ISLAND HISTORY


The police department has presented a manpower study that recommends creating the position of captain, The Jamestown Press reported Jan. 23, 1992.

The captain would be created within the department by taking an office from the existing patrol force of 13 officers. The position should be “filled immediately to provide the additional supervision necessary to ensure proper 24-hour supervision responsibilities at the new station.”

Although the department has a lieutenant and two sergeants, those officers have shift responsibility opposed to the supervisory powers of the proposed captain. The new position would have powers closer to the chief’s capacity.

100 years ago — Jan. 20, 1923
(Newport Mercury)

The revenue cutter Tampa responded with assistance after the British schooner Dorin, with a cargo of liquor aboard, transmitted distress signals offshore of Nantucket.

The schooner was then brought to Narragansett Bay, anchored overnight off Gould Island, then taken to Providence by order of the collector of the port. It was first believed for the cargo to be confiscated, but Dorin was found to be violating no law. It probably will be allowed to sail with its cargo as soon as repairs are completed.

75 years ago — Jan. 23, 1948
(Newport Mercury and Weekly News)

Chester Greene, whose two-month suspension from police chief is scheduled to end, will be asked to accept a list of regulations for the police department that were drawn up by the town council.

When the chief was suspended in November for refusing to apologize for using profanity and making threats during an election, reinstatement depended on his agreement to abide by rules adopted by the council.

The new rules, crafted during executive session, are described as “general specifications” covering police records. Henry Armbrust, president of the council, wants those records to be available to the council monthly.

Acceptance of the rules by Greene automatically would trigger his reinstatement as chief, a position he has had for 22 years.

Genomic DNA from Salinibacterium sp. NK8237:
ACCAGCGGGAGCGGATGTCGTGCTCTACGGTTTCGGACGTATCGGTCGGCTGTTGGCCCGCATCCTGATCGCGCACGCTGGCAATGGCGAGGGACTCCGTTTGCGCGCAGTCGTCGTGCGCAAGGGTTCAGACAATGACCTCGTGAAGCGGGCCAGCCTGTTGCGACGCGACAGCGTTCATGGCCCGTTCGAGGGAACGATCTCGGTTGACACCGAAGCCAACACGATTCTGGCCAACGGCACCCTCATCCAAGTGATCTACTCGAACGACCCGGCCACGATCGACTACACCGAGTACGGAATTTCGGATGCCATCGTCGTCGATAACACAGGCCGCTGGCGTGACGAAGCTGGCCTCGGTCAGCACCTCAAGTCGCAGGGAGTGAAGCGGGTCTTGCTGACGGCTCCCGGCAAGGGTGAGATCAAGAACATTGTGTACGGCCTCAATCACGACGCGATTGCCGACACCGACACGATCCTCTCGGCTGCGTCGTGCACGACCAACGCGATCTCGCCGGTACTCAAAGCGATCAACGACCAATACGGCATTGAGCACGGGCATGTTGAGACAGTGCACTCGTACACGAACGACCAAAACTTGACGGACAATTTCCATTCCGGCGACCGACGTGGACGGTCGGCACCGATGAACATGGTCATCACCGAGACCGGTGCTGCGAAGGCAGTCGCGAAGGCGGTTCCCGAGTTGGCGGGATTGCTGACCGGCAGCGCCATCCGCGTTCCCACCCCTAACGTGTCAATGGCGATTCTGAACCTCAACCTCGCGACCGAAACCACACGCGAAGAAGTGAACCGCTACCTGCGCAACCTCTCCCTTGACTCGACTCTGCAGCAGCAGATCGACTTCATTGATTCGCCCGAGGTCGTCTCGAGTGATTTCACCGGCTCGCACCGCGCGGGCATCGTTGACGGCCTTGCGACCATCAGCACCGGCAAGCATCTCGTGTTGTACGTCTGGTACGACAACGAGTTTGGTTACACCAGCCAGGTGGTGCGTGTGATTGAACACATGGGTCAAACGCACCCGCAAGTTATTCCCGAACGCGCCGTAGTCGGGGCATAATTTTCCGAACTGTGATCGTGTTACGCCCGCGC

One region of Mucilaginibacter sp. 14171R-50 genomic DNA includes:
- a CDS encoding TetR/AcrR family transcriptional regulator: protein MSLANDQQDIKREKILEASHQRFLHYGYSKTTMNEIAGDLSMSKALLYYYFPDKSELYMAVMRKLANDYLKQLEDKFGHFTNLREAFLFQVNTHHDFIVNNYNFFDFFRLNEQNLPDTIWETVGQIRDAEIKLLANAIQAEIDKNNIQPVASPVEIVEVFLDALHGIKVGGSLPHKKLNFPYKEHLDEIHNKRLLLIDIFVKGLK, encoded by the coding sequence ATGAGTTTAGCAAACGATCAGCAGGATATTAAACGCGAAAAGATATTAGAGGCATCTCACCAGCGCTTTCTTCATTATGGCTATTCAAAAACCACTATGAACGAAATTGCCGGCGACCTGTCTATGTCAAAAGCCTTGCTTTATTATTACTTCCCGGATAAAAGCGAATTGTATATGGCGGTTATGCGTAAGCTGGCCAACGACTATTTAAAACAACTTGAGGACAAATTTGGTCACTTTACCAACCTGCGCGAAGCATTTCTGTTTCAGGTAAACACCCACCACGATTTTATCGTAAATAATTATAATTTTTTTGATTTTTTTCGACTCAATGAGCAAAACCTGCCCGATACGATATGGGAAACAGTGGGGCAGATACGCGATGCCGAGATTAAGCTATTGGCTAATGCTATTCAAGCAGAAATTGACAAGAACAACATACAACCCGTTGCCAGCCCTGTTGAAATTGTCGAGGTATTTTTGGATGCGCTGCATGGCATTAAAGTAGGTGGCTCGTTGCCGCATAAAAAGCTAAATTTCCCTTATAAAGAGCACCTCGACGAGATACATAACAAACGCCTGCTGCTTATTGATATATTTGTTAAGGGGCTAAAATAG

50 years ago — Jan. 19, 1973
(Newport Mercury)

Ice floes in the inner harbor interfered with the ferry for the torpedo stations, and workmen were brought from the Jamestown & Newport Ferry company onboard the Governor Carr. It touched at the station’s north dock to pick up the government employees, and then battle its way into the Newport slip.

Ferry service also was interrupted in Jamestown. Service was cut for nearly two hours because the boats had trouble getting water for their boilers. Water in the standpipes at the ferry slips had frozen.

25 years ago — Jan. 22, 1998
(The Jamestown Press)

The school committee could not call its meeting to order on time because more than a dozen parents were lined up at the door waiting to sign their names on the list of speakers for the public forum.

The large turnout was due to an agenda item with a group of parents calling themselves Jamestowners for Educational Choice. The group presented a survey of 202 families, 176 of which supported a plan for vouchers. According to the proposal, families that wanted to send their children to high schools other than North Kingstown, including private and parochial schools, would be paid 50 percent of the N.K. tuition. The 50 percent vouchers would equal about $3,100 per family.

10 years ago — Jan. 24, 2013
(The Jamestown Press)

The local teachers’ union has called on the superintendent of schools to resign.

In a letter depicting Marcia Lukon as a “detached leader, far removed from students and faculty,” Cynthia Cherney, co-president of the union, said they objects to Lukon’s decision to fast-track implementation of an evaluation program for teachers. The union has taken a “no-confidence vote” in the superintendent.

Lukon, who said she was “taking their expression of frustration very seriously,” was disappointed in the way the union expressed its concerns.